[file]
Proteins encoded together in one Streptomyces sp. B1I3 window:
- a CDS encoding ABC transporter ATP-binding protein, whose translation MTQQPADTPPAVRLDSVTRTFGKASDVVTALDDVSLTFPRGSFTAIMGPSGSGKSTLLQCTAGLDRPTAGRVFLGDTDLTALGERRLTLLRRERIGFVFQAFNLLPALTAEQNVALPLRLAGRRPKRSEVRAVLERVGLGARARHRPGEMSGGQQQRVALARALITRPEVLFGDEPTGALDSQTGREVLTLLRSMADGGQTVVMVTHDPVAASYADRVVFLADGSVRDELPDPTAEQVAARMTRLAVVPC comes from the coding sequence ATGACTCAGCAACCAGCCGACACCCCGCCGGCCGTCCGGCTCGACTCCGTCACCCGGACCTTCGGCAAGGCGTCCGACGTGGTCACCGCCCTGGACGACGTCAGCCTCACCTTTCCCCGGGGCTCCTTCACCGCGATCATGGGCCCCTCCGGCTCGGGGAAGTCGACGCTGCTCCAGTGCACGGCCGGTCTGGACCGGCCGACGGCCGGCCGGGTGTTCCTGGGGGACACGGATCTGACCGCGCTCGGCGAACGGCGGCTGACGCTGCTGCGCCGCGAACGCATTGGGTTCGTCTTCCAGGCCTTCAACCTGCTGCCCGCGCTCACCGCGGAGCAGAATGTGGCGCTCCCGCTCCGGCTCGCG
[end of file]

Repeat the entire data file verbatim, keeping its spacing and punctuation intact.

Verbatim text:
Proteins encoded together in one Streptomyces sp. B1I3 window:
- a CDS encoding ABC transporter ATP-binding protein, whose translation MTQQPADTPPAVRLDSVTRTFGKASDVVTALDDVSLTFPRGSFTAIMGPSGSGKSTLLQCTAGLDRPTAGRVFLGDTDLTALGERRLTLLRRERIGFVFQAFNLLPALTAEQNVALPLRLAGRRPKRSEVRAVLERVGLGARARHRPGEMSGGQQQRVALARALITRPEVLFGDEPTGALDSQTGREVLTLLRSMADGGQTVVMVTHDPVAASYADRVVFLADGSVRDELPDPTAEQVAARMTRLAVVPC comes from the coding sequence ATGACTCAGCAACCAGCCGACACCCCGCCGGCCGTCCGGCTCGACTCCGTCACCCGGACCTTCGGCAAGGCGTCCGACGTGGTCACCGCCCTGGACGACGTCAGCCTCACCTTTCCCCGGGGCTCCTTCACCGCGATCATGGGCCCCTCCGGCTCGGGGAAGTCGACGCTGCTCCAGTGCACGGCCGGTCTGGACCGGCCGACGGCCGGCCGGGTGTTCCTGGGGGACACGGATCTGACCGCGCTCGGCGAACGGCGGCTGACGCTGCTGCGCCGCGAACGCATTGGGTTCGTCTTCCAGGCCTTCAACCTGCTGCCCGCGCTCACCGCGGAGCAGAATGTGGCGCTCCCGCTCCGGCTCGCG